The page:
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‘Reporting error’ fuels 200,000 COVID testing overcount in North Carolina

By Bryan Anderson, Associated Press/Report for America

North Carolina overcounted its tally of completed coronavirus tests by 200,000 since the start of the pandemic, state officials announced Wednesday, blaming most of the error on a processing lab. The error doesn’t affect key measures such as the percentage of positive test results, they said.

Mandy Cohen, secretary of the state’s Department of Health and Human Services, pinned the brunt of the blame on LabCorp Diagnostics for providing North Carolina with two different daily testing count numbers when the clinical lab network submitted the data electronically and manually.

“The positive cases are reported electronically,” Cohen said in an interview. “Those continue to be accurate. The number that we are correcting today is just the total cumulative lab tests.”

A news release from state health officials said the overall tally of completed tests is collected in a different manner from data used to count positive cases and the percentage of tests that are positive. The completed test tally has been based on aggregate numbers provided by labs, while positive cases are tallied using data collected at the individual patient level.

Cohen said the health department discovered the error in the completed test count when reviewing ways to improve the state’s data collection process and ongoing efforts to transition to a more automated counting system.

“Our team found this as we were doing process improvement,” Cohen said. “I certainly wish we would’ve done that process improvement earlier, right? And then we would’ve caught this earlier. I think we own that in not catching this as soon as we could. Certainly LabCorp owns some of this for sending us the wrong data, but we own some of it for not catching it on our end.”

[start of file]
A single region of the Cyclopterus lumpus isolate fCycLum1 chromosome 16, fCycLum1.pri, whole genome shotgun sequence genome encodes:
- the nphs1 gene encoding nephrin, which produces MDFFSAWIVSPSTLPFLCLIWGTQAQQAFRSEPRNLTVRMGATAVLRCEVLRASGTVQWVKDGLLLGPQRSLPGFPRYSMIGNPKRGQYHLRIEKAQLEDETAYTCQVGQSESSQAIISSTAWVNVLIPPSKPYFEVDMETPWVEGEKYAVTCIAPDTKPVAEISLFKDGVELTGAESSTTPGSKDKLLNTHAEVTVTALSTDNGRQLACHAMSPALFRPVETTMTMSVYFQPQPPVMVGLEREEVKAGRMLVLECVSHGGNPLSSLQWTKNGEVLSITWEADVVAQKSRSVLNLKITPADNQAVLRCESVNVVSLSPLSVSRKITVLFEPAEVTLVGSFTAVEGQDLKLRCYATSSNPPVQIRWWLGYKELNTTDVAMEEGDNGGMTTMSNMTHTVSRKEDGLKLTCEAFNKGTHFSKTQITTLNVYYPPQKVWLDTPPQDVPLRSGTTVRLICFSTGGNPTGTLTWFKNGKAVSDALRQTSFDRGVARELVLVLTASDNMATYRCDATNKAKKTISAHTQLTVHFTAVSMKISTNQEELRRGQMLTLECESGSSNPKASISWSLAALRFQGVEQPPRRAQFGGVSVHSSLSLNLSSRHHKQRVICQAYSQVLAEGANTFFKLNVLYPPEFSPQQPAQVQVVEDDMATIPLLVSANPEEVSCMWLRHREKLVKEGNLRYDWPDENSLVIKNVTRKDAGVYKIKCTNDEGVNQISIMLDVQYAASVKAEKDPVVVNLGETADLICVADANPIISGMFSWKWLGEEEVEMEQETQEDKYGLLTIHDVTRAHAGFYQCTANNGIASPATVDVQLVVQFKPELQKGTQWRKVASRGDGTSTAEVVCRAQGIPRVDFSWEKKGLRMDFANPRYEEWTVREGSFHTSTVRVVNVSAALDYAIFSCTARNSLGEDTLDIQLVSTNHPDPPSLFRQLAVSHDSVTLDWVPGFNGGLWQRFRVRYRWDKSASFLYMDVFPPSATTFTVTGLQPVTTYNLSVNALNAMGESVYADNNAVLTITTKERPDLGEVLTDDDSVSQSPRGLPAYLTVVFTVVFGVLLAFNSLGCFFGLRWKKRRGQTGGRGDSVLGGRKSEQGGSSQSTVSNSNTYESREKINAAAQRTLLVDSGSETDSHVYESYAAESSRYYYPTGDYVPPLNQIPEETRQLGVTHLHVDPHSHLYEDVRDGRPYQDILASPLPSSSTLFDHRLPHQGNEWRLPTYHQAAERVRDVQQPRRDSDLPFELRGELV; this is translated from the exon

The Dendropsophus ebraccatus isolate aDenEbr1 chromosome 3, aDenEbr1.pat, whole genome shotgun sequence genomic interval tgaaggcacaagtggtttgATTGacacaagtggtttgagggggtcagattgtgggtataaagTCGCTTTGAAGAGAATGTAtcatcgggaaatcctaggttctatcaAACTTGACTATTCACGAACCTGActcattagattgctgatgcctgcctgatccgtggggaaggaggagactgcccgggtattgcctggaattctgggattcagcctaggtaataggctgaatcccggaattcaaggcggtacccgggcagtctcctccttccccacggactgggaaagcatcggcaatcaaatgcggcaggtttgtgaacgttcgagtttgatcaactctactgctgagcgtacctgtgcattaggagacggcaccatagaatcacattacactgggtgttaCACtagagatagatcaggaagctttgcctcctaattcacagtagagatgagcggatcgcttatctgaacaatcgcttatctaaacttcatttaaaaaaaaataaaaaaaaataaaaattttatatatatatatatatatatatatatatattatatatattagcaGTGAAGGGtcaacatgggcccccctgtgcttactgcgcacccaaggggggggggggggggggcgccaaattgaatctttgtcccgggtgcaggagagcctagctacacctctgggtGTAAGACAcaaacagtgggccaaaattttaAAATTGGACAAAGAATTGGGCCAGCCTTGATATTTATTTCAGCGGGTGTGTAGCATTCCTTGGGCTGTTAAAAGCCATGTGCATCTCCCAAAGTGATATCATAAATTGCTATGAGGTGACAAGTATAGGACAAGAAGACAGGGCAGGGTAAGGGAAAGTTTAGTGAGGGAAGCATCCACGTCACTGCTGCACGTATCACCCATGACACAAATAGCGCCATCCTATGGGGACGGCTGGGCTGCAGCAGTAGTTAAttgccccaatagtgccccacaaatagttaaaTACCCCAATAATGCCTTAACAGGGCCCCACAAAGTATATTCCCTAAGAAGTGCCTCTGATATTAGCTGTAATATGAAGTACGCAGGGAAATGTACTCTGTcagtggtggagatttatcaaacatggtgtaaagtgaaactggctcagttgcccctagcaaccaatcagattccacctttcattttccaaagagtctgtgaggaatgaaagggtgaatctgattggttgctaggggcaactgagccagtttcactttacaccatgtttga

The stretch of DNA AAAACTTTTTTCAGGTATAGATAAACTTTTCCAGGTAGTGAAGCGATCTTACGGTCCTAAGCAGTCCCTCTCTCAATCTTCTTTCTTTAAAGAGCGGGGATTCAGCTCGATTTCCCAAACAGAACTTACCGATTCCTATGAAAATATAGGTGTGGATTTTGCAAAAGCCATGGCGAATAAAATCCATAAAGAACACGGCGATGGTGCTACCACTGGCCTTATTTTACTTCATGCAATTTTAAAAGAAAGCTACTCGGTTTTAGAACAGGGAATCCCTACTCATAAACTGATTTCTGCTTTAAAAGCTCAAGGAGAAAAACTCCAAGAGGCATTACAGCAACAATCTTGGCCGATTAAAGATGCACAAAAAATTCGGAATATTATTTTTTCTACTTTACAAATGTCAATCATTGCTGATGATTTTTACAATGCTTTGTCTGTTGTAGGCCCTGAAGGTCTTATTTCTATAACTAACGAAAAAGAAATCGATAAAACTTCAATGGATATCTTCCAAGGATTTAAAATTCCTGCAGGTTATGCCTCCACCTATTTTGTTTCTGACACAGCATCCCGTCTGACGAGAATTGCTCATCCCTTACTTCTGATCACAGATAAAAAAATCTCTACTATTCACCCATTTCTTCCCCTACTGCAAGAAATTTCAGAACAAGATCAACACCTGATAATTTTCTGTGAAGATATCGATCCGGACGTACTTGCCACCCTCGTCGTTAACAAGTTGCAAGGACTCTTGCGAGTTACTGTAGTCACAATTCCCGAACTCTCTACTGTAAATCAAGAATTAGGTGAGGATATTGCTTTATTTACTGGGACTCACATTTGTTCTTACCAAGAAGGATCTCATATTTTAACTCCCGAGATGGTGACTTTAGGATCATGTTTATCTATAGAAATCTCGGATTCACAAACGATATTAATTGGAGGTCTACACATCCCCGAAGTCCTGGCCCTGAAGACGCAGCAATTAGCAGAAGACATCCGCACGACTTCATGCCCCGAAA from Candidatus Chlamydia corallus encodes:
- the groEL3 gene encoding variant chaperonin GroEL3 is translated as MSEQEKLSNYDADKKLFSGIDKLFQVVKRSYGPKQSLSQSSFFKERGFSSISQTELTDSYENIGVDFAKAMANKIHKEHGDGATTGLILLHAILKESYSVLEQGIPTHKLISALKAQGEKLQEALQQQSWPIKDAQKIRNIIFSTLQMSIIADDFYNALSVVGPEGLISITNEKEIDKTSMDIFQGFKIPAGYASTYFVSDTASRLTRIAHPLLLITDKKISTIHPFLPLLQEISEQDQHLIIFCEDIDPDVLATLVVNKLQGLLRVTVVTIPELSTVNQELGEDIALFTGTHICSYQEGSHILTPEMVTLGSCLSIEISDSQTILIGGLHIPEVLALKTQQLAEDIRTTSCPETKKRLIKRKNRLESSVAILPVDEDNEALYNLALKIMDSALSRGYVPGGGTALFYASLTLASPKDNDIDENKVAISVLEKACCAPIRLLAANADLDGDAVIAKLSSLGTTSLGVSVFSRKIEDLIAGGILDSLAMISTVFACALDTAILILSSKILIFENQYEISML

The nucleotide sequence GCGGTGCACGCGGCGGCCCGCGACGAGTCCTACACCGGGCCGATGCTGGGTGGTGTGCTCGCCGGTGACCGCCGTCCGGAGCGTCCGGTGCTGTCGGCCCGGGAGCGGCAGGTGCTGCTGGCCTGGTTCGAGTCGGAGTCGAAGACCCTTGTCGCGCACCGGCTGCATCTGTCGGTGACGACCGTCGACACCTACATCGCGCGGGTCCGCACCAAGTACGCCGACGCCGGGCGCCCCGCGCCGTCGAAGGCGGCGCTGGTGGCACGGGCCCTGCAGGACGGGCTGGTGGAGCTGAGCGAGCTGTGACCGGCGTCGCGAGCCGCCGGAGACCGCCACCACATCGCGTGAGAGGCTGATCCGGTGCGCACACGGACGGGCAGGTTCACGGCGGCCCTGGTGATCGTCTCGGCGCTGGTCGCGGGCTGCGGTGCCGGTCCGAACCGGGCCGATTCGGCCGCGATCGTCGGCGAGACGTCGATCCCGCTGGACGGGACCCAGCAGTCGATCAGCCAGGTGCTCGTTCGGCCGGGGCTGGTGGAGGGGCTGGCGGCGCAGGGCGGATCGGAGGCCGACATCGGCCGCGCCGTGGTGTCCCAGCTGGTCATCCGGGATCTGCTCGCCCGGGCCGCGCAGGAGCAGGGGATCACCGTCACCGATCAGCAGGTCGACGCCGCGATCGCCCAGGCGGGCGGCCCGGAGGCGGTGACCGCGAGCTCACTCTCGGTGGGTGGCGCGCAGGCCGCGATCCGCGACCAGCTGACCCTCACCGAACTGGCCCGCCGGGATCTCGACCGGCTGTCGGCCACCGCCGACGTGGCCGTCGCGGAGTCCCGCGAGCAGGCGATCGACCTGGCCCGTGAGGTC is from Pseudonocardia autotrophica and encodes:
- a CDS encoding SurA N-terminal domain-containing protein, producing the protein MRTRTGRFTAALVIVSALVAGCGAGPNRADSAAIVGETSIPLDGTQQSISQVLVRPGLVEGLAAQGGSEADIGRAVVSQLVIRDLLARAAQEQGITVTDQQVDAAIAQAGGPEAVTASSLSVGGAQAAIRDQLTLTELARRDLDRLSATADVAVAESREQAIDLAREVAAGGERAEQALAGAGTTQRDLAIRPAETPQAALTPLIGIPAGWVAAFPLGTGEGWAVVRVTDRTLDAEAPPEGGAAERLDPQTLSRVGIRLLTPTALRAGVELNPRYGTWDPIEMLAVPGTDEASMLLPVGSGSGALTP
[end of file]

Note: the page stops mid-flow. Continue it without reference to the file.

An executive with LabCorp, which is based in North Carolina, acknowledged the company’s role in the discrepancy and said that some tests that originated out of state were processed in North Carolina and mistakenly included in submissions to the state health department.

“We quickly corrected the issue and provided the updated manual reports to NCDHHS,” Brian Caveney, Chief Medical Officer and President of LabCorp Diagnostics, said in a statement. “LabCorp’s daily electronically reported data was accurate and unaffected by the error, and this issue does not affect other states or any results reported to patients or their providers.”

LabCorp is one of two nationwide laboratory chains that are the backbone of coronavirus testing in the U.S. The other testing company is competitor Quest Diagnostics.

In recent weeks LabCorp has reported processing about 180,000 tests per day, or a quarter of the country’s roughly 700,000 daily testing total.

The company’s labs process test samples for hospitals, doctor’s offices, pharmacy clinics, universities and other medical providers. In addition to processing the tests, LabCorp operates a courier system to gather samples and ship them to labs of varying size in its network.

Last month both LabCorp and Quest warned that surging demand for COVID-19 tests had overwhelmed their lab capacity, leading to lag times of five days or more to return results to patients after their samples had been collected from testing sites.

LabCorp said Monday that it was delivering test results within one to three days after their pickup.

AP Health Writer Matthew Perrone in Washington, D.C. contributed to this report.

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